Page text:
Insight into coronary artery ectasia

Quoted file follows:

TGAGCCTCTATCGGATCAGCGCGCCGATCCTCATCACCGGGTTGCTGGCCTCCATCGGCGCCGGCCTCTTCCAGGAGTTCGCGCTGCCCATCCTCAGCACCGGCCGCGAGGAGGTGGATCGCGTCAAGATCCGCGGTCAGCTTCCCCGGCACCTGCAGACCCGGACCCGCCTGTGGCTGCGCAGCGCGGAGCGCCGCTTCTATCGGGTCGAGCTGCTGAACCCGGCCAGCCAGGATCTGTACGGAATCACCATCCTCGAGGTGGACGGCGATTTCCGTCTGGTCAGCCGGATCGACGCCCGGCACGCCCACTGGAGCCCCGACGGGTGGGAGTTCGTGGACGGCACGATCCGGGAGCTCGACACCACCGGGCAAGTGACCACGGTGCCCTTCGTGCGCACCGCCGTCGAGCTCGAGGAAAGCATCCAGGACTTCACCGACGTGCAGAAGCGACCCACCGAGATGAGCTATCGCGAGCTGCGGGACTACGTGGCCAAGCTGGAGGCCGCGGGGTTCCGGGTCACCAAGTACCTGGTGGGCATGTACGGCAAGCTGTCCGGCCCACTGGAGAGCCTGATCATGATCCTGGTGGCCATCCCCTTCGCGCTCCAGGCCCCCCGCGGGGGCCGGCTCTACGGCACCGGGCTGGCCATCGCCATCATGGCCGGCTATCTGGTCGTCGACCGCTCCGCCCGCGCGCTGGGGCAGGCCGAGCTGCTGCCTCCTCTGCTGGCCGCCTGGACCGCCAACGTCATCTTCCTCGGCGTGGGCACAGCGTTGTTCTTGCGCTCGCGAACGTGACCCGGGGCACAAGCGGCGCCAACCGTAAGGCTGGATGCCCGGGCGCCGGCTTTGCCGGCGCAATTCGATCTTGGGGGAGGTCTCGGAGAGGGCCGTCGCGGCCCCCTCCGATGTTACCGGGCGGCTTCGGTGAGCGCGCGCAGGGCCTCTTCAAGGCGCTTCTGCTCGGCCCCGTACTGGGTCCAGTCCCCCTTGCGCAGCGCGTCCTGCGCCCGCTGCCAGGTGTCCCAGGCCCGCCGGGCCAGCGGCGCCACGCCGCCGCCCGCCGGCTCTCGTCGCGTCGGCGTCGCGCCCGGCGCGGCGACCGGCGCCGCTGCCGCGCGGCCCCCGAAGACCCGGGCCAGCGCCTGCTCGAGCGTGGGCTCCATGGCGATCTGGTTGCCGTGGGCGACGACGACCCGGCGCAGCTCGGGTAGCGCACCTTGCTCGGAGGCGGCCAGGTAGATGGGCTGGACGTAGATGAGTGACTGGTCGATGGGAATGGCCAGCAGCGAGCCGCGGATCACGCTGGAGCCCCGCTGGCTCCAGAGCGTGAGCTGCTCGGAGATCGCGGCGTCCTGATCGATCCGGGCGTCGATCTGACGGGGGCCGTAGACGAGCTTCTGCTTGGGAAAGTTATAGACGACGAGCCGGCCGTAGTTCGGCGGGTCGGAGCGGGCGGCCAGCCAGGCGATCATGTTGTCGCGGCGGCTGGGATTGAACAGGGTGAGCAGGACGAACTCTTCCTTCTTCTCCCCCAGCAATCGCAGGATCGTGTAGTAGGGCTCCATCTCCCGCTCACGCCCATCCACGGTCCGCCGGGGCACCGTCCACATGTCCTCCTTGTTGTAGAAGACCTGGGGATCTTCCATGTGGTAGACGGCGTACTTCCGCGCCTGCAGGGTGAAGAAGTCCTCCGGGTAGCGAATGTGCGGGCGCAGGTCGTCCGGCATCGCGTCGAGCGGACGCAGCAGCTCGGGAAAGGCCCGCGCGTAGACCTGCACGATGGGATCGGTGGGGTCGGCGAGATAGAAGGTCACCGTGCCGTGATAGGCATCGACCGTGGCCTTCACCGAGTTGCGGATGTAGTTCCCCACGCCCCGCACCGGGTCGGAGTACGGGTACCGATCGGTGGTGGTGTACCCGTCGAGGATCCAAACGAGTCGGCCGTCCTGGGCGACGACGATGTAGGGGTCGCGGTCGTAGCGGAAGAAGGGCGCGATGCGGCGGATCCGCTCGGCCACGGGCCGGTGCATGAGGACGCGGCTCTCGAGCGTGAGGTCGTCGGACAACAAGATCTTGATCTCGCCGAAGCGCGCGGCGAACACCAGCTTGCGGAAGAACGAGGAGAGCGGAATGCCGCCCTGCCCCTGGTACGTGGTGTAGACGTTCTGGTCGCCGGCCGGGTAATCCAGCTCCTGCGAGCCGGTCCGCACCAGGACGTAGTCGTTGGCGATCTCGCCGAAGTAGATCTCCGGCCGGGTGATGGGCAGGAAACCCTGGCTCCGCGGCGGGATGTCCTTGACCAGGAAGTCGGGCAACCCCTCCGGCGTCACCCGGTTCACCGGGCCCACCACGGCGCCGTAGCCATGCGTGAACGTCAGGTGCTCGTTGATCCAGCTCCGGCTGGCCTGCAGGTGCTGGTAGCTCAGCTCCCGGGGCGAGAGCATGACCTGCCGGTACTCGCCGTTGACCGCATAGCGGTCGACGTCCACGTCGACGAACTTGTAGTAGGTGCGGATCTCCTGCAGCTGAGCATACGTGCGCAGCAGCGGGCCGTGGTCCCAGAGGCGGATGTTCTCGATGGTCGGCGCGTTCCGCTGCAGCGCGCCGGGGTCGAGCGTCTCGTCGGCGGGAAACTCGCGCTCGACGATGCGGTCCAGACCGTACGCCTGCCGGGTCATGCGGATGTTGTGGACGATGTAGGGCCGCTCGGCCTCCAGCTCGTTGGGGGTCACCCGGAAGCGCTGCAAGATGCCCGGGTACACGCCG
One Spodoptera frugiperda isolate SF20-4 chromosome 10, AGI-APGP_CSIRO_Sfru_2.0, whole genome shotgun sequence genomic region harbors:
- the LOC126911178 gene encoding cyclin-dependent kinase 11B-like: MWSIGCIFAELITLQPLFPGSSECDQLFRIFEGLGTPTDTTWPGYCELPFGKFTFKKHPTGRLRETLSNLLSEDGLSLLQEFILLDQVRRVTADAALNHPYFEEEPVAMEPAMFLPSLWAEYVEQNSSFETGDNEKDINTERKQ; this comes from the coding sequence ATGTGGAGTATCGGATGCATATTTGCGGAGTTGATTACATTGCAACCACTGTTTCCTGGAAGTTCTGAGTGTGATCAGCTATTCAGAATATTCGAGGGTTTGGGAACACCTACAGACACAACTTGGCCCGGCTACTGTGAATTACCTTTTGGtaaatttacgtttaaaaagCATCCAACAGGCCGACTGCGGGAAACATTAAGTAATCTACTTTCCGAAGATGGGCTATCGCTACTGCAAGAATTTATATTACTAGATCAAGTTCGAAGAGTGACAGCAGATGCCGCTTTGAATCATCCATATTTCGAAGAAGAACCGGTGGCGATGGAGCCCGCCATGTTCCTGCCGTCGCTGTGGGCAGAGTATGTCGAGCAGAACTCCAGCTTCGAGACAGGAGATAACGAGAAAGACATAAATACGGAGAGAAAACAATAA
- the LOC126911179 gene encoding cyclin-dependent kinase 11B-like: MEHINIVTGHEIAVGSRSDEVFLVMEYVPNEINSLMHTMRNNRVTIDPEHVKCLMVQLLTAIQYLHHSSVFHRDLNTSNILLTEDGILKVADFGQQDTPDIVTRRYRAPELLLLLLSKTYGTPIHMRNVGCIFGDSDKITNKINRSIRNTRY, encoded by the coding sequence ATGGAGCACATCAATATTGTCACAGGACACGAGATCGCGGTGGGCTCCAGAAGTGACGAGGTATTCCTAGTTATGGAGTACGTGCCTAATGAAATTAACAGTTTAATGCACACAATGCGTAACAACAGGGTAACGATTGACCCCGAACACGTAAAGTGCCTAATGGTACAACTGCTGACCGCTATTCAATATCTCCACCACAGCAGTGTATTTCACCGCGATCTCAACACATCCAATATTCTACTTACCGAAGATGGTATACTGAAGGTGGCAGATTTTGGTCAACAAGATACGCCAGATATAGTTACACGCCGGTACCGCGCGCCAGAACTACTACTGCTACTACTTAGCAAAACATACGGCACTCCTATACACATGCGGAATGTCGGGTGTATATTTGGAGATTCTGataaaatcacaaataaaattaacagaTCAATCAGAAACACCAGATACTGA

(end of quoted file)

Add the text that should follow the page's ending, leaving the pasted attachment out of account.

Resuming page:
Abstract: Background:Coronary artery ectasia (CAE) is defined as a diffuse dilatation of the epicardial coronary arteries exceeding 1.5 folds the diameter of the normal adjacent arterial segment and/ or the remaining non-dilated part of the same artery. (1) The incidence of CAE has been variably reported between different nations and ranges between 1.4 -10 % (2-5). This wide range of variability is related to many factors including diverse definition of CAE, geographical distribution, association with other conditions (i.e. inflammatory, congenital or atherosclerosis) hence the existent uncertainty about disease burden and prevalence. (6) The main pathophysiology of CAE is initially understood to be part of atherosclerosis, (3) yet others reported the non-atherosclerotic nature of the disease. (2,7) The exact disease pathophysiology, prognosis and clinical outcome are not well studied; particularly the isolated, non-atherosclerotic, form of the disease has not been fully determined nor well identified. Methods:In paper 1, we examined the clinical presentation, prevalence and cardiovascular risk profile of the CAE patients in acute myocardial infarction (MI). We investigated the inflammatory response and short-term outcome in CAE patients of 3,321 acute consecutive MI patients who underwent primary PCI in two different centres in the UK (Royal Free Hospital, London and Norfolk, and Norwich University Hospital) between January 2009 and August 2012.In paper 2, we studied the personalised lipid profile and immune-inflammatory response in CAE patients from two different destinations (16 patients, mean age 64.9 ± 7.3 years, 6 female) Umea, Sweden and Letterkenny, Ireland. The lipidomic profile was compared with 26 control group (mean age 59.2 ± 6.6, 7 female) with normal coronary arteries.In paper 3, the plasma levels of 16 CAE (mean age 64.9 ± 7.3 years, 6 female) were compared with 69 age and gender matched (mean age 64.5 ± 8.7 years, 41 female) subjects with evidence of coronary artery disease and 140 controls with normal coronary arteries (mean age 58.6 ± 4.1 years, 81 female) in order to determine differences in inflammatory markers and cytokines, specific for CAE.In paper 4, we investigated long term follow up data of CAE patients without atherosclerotic burden. This represents follow up data of 66 patients with CAE, among 16,464 patients, who underwent diagnostic coronary angiography in Umea, Sweden and Letterkenny university Hospital, Ireland between 2003 and 2009. Of the 66 patients, long-term follow up (mean 11.3 ± 1.6 years) data was complete in 41 patients (age 66 ± 9 years), 12 Female. All hospital readmissions with Major Acute Cardiac Events (MACE) including mortality and morbidity and hospital readmissions for acute coronary syndrome (ACS) were compared with gender matched 41 controls. No subject had >20% coronary stenosis in any coronary branch. Results:Paper 1: The prevalence of CAE with acute MI was 2.7%. Apart from diabetes mellitus (DM) that was significantly less common in the CAE group (p=0.02), the other conventional cardiovascular risk factors were similar between ectatic and non-ectatic coronary arteries. The RCA and LCx were predominantly involved in patients with CAE (p=0.001 and 0.0001, respectively). CRP was higher (p=0.006) in CAE, but both WCC, neutrophil and neutrophil/lymphocyte ratio (N/L ratio) was lower (p = 0.002, 0.002 and 0.032). The short-term follow-up of 2 years showed no relationship between the inflammatory markers and MACE [(8/28, 28.6%) CAE vs. (13/60, 21.7%) without CAE, (p = 0.42)].Paper 2: We identified 65 different metabolites between CAE group and controls, 27 of them were identifiable using metabolomics library software (15 were fully identified and 12 were identified through the size of the side chains). Sixteen species of phosphatidylcholines (PC); and 11 sphyngomyelins (SM) species had significantly lower intensities in patients with CAE.Paper 3: Systemic levels of IFN-γ, TNF-α, IL-1β, IL-6 and IL-8 were significantly higher in the CAE group compared to the CAD group (p = 0.006, 0.001, 0.001, 0.046 and 0.009, respectively) and the control group (p = 0.032, 0.002, 0.001, 0.049 and 0.007 in the same order), while the levels of IL-2 and IL-4 were lower (P < 0.001 for both) compared to the CAD and the control group. No differences were detected in the systemic levels of cytokines IL-10, IL-12P “subunits IL-12 and IL-23”, and IL-13 between the two patient groupsPaper 4: While CAE patients were slightly older, they had longer follow up period (p<0.001) than controls. The overall mortality in the CAE group was higher (p<0.001) and similarly was CV mortality (p<0.03) compared with controls. MACE was similar in both groups (p=0.18). More patients smoked (p<0.001) and have family history for CAD (p<0.02) than controls but these variables were not different between survivals (36 patients) and non-survivors (5 patients). Females had more MACE than males (p<0.03). Finally, all non-survivors and 12/36 survivors had smoked and had dyslipidemia. Conclusion:Coronary artery ectasia, despite of common association with atherosclerosis, had a lower disease prevalence and dysregulated lipid metabolic profile than atherosclerosis. The pro-systemic inflammatory response in CAE is also different from atherosclerosis with different Cytokines milieu. In the context of CAE with acute coronary syndrome with obstructive atherosclerotic CAD, the management options should follow the standard guidelines for revascularization. CAE may lead to exaggerated inflammatory response in acute settings but the short-term outcome is similar to non-ectatic obstructive CAD. However, long term follow up data showed higher mortalities and hospital readmissions, yet no difference in MACE.
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